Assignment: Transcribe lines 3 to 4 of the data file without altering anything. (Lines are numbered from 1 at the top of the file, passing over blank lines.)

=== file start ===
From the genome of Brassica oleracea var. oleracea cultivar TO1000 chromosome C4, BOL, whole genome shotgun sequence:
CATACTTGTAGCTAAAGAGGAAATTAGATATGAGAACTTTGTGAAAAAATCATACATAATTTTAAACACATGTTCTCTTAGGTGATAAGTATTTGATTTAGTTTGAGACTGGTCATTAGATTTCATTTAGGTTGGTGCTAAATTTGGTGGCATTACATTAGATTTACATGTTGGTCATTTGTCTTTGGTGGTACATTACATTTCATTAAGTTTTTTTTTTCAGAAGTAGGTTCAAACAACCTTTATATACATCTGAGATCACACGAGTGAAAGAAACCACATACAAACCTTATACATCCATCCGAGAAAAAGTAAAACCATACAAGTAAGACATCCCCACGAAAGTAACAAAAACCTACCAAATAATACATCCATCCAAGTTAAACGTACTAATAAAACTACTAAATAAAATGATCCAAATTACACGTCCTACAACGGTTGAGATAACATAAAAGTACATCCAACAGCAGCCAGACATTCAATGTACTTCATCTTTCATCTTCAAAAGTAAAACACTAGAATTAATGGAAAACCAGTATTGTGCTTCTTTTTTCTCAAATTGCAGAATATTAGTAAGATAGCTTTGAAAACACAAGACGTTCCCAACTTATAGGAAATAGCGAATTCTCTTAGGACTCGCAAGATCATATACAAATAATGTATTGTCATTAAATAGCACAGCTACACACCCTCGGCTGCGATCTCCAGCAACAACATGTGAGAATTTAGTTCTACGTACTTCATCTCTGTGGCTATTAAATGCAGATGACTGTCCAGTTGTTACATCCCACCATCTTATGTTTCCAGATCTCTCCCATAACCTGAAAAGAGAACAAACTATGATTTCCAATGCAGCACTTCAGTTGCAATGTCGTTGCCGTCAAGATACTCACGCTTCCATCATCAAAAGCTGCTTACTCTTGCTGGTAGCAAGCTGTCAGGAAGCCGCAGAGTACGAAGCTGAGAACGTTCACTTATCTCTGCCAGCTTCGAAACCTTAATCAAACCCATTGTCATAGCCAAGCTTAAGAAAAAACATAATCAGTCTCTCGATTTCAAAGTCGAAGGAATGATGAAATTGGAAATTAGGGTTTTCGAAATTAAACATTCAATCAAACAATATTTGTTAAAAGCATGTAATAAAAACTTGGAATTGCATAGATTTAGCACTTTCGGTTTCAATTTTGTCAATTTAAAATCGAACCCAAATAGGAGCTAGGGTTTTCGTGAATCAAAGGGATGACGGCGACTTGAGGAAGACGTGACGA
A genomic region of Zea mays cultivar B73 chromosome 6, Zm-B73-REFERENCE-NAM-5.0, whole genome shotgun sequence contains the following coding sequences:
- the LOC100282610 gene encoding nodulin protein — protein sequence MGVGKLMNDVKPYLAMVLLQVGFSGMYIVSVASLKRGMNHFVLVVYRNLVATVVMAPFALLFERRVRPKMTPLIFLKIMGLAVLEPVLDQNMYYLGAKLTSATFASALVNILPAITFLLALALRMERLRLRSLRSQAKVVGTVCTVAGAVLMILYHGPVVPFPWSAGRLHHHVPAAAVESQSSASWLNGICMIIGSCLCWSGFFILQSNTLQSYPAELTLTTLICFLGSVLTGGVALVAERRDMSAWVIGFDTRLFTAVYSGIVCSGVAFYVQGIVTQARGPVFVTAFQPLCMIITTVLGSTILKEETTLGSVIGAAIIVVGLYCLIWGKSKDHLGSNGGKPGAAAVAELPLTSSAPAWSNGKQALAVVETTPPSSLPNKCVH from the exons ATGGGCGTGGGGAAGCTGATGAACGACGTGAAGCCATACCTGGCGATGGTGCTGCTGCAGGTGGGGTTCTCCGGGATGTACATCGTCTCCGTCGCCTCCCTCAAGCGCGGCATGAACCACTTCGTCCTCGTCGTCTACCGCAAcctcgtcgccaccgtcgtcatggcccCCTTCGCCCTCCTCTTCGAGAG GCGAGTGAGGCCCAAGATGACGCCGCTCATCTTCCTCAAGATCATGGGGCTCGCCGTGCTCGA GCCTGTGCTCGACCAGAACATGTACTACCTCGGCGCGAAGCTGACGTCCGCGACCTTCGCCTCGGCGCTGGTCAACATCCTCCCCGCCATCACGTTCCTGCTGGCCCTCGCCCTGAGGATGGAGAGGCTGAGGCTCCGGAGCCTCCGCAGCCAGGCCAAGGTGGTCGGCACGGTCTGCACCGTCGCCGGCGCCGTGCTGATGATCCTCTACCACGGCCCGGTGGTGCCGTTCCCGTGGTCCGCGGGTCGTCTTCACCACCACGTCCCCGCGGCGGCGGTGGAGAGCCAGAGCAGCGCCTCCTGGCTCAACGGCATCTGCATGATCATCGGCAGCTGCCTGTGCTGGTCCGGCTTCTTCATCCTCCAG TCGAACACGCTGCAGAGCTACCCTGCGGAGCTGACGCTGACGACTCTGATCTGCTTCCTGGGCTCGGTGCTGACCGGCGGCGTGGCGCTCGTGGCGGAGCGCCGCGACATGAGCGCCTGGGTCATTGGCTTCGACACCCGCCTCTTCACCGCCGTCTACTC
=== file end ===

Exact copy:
A genomic region of Zea mays cultivar B73 chromosome 6, Zm-B73-REFERENCE-NAM-5.0, whole genome shotgun sequence contains the following coding sequences:
- the LOC100282610 gene encoding nodulin protein — protein sequence MGVGKLMNDVKPYLAMVLLQVGFSGMYIVSVASLKRGMNHFVLVVYRNLVATVVMAPFALLFERRVRPKMTPLIFLKIMGLAVLEPVLDQNMYYLGAKLTSATFASALVNILPAITFLLALALRMERLRLRSLRSQAKVVGTVCTVAGAVLMILYHGPVVPFPWSAGRLHHHVPAAAVESQSSASWLNGICMIIGSCLCWSGFFILQSNTLQSYPAELTLTTLICFLGSVLTGGVALVAERRDMSAWVIGFDTRLFTAVYSGIVCSGVAFYVQGIVTQARGPVFVTAFQPLCMIITTVLGSTILKEETTLGSVIGAAIIVVGLYCLIWGKSKDHLGSNGGKPGAAAVAELPLTSSAPAWSNGKQALAVVETTPPSSLPNKCVH from the exons ATGGGCGTGGGGAAGCTGATGAACGACGTGAAGCCATACCTGGCGATGGTGCTGCTGCAGGTGGGGTTCTCCGGGATGTACATCGTCTCCGTCGCCTCCCTCAAGCGCGGCATGAACCACTTCGTCCTCGTCGTCTACCGCAAcctcgtcgccaccgtcgtcatggcccCCTTCGCCCTCCTCTTCGAGAG GCGAGTGAGGCCCAAGATGACGCCGCTCATCTTCCTCAAGATCATGGGGCTCGCCGTGCTCGA GCCTGTGCTCGACCAGAACATGTACTACCTCGGCGCGAAGCTGACGTCCGCGACCTTCGCCTCGGCGCTGGTCAACATCCTCCCCGCCATCACGTTCCTGCTGGCCCTCGCCCTGAGGATGGAGAGGCTGAGGCTCCGGAGCCTCCGCAGCCAGGCCAAGGTGGTCGGCACGGTCTGCACCGTCGCCGGCGCCGTGCTGATGATCCTCTACCACGGCCCGGTGGTGCCGTTCCCGTGGTCCGCGGGTCGTCTTCACCACCACGTCCCCGCGGCGGCGGTGGAGAGCCAGAGCAGCGCCTCCTGGCTCAACGGCATCTGCATGATCATCGGCAGCTGCCTGTGCTGGTCCGGCTTCTTCATCCTCCAG TCGAACACGCTGCAGAGCTACCCTGCGGAGCTGACGCTGACGACTCTGATCTGCTTCCTGGGCTCGGTGCTGACCGGCGGCGTGGCGCTCGTGGCGGAGCGCCGCGACATGAGCGCCTGGGTCATTGGCTTCGACACCCGCCTCTTCACCGCCGTCTACTC